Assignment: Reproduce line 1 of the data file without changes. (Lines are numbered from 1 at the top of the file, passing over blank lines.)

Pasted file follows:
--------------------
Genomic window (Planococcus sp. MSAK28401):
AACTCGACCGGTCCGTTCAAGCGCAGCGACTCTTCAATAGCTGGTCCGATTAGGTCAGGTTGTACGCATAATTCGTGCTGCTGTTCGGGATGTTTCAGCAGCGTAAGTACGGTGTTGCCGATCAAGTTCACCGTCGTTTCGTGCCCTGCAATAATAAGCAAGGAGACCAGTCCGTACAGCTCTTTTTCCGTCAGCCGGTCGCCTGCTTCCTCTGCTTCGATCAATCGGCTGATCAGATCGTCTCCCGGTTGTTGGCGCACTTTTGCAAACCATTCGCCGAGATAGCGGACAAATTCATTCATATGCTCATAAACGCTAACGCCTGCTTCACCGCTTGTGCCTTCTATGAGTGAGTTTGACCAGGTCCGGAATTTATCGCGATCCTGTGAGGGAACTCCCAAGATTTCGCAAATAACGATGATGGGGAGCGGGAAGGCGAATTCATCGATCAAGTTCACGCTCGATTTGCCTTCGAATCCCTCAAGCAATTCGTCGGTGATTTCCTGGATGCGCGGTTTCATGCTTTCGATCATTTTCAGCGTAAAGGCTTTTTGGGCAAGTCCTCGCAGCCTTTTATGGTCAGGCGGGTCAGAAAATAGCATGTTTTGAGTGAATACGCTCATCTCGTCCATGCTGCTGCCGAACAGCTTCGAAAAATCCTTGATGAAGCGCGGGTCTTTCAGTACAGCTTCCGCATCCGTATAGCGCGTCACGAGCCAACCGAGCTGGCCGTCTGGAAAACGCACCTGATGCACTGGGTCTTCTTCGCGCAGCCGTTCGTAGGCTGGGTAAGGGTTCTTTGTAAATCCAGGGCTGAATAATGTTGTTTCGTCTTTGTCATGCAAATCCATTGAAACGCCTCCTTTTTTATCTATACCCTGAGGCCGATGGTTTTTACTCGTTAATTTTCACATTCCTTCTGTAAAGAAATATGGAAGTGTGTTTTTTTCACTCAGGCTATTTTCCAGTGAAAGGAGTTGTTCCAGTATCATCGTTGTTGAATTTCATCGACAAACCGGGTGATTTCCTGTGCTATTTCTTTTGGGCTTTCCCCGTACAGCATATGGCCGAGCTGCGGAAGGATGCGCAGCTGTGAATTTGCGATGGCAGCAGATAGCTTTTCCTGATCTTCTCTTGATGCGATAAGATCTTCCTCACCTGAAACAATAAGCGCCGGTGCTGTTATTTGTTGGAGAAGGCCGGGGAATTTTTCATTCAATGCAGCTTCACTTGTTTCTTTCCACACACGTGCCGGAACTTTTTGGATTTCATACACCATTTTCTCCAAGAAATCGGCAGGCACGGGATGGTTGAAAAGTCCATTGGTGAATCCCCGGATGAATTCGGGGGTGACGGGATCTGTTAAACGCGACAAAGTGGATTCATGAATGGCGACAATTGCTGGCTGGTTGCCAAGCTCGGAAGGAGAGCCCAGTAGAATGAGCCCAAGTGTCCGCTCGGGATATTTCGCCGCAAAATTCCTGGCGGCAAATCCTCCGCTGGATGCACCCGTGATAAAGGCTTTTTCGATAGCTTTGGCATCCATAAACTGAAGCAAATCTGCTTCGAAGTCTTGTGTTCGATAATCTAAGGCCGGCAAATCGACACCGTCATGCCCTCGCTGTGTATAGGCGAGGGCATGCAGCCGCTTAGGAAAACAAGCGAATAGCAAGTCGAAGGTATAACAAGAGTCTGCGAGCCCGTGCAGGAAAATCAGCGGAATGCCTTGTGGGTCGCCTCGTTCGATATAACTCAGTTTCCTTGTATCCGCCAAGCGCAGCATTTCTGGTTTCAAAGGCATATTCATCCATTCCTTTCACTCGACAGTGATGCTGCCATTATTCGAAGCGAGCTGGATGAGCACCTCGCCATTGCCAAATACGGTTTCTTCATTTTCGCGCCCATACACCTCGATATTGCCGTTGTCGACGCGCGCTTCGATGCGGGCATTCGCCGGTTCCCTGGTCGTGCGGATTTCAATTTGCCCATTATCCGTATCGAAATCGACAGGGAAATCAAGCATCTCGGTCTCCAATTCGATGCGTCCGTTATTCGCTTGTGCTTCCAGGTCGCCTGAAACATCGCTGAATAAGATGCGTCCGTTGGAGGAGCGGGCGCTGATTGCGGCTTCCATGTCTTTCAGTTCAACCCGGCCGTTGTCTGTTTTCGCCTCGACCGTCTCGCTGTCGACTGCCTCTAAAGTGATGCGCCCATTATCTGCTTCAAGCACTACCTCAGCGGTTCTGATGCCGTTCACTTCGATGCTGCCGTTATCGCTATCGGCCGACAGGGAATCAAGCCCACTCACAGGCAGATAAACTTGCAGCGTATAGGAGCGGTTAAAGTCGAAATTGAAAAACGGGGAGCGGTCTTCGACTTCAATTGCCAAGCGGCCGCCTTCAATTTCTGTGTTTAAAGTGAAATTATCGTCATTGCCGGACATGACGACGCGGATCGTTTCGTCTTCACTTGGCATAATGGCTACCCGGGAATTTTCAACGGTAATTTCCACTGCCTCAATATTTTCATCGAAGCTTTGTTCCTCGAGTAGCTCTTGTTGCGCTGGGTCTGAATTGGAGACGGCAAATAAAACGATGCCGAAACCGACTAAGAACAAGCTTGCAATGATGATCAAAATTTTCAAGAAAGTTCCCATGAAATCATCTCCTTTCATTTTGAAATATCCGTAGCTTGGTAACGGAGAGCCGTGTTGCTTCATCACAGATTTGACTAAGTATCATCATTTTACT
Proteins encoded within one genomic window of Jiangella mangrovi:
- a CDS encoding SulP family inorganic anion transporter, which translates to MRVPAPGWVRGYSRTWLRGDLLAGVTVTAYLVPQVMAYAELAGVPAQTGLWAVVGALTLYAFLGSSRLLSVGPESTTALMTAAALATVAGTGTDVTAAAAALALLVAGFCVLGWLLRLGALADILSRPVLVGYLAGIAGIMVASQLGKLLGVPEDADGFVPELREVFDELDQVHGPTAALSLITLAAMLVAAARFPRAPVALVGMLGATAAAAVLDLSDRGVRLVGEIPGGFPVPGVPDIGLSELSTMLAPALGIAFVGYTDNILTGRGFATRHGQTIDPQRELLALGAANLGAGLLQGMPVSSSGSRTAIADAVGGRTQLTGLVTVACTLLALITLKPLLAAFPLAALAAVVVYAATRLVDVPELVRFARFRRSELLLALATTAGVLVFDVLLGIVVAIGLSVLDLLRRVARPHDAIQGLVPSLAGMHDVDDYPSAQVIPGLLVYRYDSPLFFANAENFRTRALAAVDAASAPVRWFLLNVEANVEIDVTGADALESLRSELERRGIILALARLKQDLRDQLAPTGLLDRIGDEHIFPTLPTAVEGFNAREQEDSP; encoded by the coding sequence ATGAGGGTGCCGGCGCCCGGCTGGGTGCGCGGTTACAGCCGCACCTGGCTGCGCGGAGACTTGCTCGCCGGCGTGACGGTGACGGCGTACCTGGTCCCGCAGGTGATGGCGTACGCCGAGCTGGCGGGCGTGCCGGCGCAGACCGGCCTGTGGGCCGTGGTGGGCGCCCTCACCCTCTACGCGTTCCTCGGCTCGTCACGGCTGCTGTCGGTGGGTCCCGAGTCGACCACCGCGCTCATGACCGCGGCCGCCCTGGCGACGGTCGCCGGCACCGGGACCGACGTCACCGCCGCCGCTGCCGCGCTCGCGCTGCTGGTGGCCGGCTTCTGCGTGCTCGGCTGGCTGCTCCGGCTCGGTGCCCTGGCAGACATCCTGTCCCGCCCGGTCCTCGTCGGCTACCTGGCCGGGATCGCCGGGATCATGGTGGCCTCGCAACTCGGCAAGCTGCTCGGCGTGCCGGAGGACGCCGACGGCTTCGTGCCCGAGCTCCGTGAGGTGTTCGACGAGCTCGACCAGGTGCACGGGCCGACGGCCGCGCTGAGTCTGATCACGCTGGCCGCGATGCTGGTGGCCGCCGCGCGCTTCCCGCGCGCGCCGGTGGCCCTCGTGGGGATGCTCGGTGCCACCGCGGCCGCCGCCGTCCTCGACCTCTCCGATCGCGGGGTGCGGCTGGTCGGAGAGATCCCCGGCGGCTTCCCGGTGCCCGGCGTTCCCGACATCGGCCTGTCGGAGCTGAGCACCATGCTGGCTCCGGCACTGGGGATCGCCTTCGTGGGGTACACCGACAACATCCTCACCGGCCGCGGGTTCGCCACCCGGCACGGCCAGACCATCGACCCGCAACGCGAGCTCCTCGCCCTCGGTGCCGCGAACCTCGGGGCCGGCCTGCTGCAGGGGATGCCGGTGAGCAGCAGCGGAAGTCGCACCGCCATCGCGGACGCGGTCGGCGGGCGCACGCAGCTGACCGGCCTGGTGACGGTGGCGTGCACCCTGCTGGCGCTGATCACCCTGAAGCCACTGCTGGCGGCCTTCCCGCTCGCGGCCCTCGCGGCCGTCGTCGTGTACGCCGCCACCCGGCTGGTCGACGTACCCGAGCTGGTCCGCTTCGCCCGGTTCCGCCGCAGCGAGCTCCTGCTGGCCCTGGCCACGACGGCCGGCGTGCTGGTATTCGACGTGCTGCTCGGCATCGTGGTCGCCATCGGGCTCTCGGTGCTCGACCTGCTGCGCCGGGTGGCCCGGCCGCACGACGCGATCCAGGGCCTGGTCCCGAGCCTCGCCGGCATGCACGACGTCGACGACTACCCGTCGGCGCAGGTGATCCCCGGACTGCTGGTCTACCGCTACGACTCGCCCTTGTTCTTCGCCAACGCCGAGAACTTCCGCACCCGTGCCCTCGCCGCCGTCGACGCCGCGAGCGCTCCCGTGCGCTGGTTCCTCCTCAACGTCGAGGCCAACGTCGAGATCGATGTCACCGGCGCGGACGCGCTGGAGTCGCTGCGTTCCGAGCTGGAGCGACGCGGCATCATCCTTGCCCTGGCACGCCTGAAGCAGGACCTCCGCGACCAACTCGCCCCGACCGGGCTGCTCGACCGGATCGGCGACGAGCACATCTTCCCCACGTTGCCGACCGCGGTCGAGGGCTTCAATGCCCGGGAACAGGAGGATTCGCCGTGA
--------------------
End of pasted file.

Genomic window (Planococcus sp. MSAK28401):